Walking commute: logistics for the ultimate humblebrag.

Written By Heather - December 27, 2012

The walking commute continues. Well, not this week – I don’t go back to work until next week. But I’ve been trying to keep a tally on the clothing and gear that makes the trip more comfortable. When I started doing the trip, I tried googling to see what other people have done…but there’s actually not that much out there for walkers. Lots of information for people who bike to work, but the walking doesn’t seem to be as popular. I’m averaging about 40 km a week, in all kinds of weather. It’s taken me quite a while to perfect the trip (in truth, I’m still working a lot of it out as I go), but I’ve been thinking about what advice I’d give to somebody who is just starting to think about converting to a person-powered commute.

Somebody like me: with no hiking or camping experience, limited to no athletic abilities. A person who finds themselves at the bus stop one day, fuming that it would be faster just to walk. And who says ‘hey, why not?’

You can do it. If I can, you can. Trust me on this. A walking commute is possible. If, of course, you live close enough to work that it wouldn’t take five hours to walk.

Here’s what I’ve discovered and learned so far (often the hard way).

The benefits (or, why on earth would you want to do this):

  • Save money. Not at first, because you end up buying new shoes and backpacks and whatnot and frankly all that gear is expensive. But I’ve been able to eliminate the cost of transit ($94 for a monthly pass, then down to $55 for tickets, and now $0 a month, with the exception of a book of tickets I keep on hand just in case). 
  • Health benefits. Not at first, because you will think you are dying when you start, what with the aching muscles, the blisters and sore feet, the ‘oh my god I am so tired.’ But over time you get stronger and feel better. I suggest easing into the walking commute – a quarter or halfway in, halfway home, then gradually increase the trip home, and then do the final push to walk all the way, both ways. I’ve read that 5K or less, round-trip, is generally considered reasonable. I’m at about 8K round-trip, and it’s doable, too. It takes me about 50-55 minutes in the morning and 45 minutes home (downhill). I was spending a little less time than that on the bus.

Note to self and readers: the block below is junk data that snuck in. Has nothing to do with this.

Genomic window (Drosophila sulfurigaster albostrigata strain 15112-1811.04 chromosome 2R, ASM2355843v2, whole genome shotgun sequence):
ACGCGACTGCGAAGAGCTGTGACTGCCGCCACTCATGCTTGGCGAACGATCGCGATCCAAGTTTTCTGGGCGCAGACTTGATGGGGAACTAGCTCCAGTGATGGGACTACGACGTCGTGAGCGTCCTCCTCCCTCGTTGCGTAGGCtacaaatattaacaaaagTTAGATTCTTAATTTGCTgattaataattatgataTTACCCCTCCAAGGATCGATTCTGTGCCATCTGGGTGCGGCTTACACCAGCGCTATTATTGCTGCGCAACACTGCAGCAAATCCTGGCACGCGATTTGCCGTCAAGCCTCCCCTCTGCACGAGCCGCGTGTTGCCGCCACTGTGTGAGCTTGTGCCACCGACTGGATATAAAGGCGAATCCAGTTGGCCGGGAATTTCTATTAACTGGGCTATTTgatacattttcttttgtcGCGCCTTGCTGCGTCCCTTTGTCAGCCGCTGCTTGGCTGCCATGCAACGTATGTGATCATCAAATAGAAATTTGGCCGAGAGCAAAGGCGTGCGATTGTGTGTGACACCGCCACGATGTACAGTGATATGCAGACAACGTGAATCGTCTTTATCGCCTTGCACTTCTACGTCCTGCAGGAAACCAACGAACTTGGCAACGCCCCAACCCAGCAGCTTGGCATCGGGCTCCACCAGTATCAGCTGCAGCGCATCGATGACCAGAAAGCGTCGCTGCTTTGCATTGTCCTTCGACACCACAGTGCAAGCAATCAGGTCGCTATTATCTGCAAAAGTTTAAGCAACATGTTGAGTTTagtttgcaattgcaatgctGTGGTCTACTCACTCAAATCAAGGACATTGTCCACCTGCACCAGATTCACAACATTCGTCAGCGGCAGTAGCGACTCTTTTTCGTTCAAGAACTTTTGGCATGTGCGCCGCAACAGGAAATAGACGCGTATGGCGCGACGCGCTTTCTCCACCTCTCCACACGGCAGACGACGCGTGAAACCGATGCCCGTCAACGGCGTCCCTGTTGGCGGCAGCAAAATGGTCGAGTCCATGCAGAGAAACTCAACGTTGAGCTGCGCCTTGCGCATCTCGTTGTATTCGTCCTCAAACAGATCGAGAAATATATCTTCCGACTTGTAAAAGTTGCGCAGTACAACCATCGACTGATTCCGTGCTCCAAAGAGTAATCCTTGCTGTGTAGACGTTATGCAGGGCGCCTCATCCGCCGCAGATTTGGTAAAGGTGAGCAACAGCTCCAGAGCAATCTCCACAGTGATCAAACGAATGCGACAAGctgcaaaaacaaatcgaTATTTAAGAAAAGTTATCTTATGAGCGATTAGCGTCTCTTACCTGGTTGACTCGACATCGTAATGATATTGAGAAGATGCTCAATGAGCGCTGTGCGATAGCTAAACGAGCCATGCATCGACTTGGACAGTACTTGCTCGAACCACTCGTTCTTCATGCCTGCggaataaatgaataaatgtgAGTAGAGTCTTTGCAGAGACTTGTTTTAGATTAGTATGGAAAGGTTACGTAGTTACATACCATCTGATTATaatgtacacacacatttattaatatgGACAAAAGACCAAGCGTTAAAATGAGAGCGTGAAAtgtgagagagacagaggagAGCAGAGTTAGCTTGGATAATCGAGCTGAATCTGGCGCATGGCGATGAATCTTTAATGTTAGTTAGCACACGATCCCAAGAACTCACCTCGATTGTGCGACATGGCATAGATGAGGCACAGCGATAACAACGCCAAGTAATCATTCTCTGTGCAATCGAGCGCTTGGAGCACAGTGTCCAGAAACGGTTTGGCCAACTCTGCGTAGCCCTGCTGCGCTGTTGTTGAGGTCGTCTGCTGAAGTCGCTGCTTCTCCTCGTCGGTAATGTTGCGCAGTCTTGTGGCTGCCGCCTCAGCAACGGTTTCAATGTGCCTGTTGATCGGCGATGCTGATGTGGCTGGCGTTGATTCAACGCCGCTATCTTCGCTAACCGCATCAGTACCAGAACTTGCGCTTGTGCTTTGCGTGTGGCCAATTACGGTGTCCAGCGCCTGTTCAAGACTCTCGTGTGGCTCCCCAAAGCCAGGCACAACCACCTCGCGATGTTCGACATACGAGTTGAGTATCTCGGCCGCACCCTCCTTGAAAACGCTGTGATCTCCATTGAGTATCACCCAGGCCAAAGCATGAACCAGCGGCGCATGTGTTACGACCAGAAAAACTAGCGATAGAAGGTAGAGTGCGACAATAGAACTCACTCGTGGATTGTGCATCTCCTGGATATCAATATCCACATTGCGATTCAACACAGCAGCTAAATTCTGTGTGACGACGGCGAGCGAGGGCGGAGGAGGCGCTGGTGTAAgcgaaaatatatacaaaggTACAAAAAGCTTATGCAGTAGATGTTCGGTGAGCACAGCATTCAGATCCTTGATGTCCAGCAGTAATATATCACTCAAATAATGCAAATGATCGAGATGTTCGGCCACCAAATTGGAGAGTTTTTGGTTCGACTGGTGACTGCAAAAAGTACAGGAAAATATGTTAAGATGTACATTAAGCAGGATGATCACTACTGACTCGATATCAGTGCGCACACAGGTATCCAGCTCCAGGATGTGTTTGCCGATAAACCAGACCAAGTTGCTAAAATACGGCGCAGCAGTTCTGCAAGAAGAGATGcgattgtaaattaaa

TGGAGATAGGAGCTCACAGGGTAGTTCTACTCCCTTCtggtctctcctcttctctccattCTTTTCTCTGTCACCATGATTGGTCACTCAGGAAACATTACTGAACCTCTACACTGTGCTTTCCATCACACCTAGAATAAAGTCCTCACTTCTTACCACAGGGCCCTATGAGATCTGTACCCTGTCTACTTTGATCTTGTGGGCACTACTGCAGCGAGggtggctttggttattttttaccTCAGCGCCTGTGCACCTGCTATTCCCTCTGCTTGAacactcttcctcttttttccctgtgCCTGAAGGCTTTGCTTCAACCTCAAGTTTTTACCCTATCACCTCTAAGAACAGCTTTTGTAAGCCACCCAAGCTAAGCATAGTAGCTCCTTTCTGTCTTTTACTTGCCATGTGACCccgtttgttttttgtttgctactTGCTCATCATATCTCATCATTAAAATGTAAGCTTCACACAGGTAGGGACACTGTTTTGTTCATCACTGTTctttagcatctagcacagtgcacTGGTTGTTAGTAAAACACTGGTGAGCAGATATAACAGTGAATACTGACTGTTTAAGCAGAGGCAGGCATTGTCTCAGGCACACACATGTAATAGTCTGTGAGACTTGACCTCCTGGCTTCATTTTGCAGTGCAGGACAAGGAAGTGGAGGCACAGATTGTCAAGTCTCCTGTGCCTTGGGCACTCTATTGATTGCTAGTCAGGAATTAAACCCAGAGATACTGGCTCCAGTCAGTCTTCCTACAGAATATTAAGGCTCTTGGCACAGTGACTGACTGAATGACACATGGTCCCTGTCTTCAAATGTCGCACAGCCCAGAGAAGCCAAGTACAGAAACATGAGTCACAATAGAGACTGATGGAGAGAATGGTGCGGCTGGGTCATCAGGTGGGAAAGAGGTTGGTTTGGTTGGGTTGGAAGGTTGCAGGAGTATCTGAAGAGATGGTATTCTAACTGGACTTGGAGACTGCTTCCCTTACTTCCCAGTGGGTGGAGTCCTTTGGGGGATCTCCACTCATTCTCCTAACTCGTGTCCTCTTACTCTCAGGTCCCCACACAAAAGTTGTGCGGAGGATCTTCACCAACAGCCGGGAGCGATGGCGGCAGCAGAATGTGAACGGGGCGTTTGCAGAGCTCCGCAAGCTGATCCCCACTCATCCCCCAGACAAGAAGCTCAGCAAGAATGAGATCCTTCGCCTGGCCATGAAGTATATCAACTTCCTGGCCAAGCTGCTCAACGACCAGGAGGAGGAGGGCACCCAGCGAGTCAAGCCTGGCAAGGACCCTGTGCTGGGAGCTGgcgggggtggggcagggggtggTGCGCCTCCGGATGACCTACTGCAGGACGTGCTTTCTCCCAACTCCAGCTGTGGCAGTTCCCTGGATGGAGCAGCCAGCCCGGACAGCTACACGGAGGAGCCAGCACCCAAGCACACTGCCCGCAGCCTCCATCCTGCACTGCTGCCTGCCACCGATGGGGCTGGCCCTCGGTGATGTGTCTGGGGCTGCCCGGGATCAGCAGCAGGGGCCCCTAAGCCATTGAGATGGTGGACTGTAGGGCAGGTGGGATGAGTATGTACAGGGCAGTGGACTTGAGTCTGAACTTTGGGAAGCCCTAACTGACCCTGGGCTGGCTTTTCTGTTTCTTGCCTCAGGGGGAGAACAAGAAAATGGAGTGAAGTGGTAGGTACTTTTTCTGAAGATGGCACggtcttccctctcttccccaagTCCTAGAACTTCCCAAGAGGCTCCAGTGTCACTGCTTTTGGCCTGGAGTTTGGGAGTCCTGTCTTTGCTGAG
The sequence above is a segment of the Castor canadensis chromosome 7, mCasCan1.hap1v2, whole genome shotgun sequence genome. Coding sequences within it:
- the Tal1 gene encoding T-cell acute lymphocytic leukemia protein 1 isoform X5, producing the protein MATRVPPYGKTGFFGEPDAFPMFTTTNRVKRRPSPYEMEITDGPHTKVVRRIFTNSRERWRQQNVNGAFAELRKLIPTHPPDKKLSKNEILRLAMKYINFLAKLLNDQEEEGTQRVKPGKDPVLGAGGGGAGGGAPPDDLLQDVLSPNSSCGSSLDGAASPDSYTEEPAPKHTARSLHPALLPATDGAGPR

• Less stress. Not at first, because there’s the stress of trying to get to work on time, of crossing the roads and muttering about those idiot drivers, etc. But it’s quite lovely to have an hour just to walk and think (or not think, as is sometimes the case with me).
  • Feel cool. Not at first, because you’re really just a sweaty, red-faced mess. But over time, you’ll come to recognize and get the slight half-nod from the cyclists on their commute, and as you learn more about equipment, you feel rather suave when shopping at outdoor gear stores. And it’s pretty awesome to power past traffic (I like to say ‘I beat you, car! I beat you!’ in my head as I pass them).

The Gear (or, the stuff you need to make the trip easier):

  • A good backpack. I had an old backpack that didn’t have much support but ended up  shelling out for a Dedeuter2uter Futura 22 pack. It’s a fancy-pants backpack that has a rigid aluminum frame that curves slightly. A mesh layer (Deuter calls it the ‘aircomfort’ system) is what rests on your back; the pack is kept about two inches away to allow air to circulate. It took me a while to figure out that I needed to invest in a good quality backpack – I had a lot of shoulder and back ache until I switched over. I like the mesh back system a lot, too. It’s surprisingly cool and comfortable compared to wearing a regular backpack.
  • Clothing box. I got a small zip-up clothes box in the summer, when the weather turned hot. I was walking halfway to work and then all the way home and packing shorts and a t-shirt for the trip home. A plastic bag doesn’t work as well – I got the ‘OnSight’ clothes box from Mountain Equipment Co-op. It’s soft nylon with a mesh top – not rigid, but with enough structure to keep clothes from getting too wrinkled. Now that I’m walking the entire clothesbox commute, I pack my work clothes, a washcloth and deodorant. Cosmetics are in a separate bag. Changing at work means that my work clothes aren’t subjected to as much wear and tear (mostly that means that the hems of my pants don’t get dirty from the wet or the mud).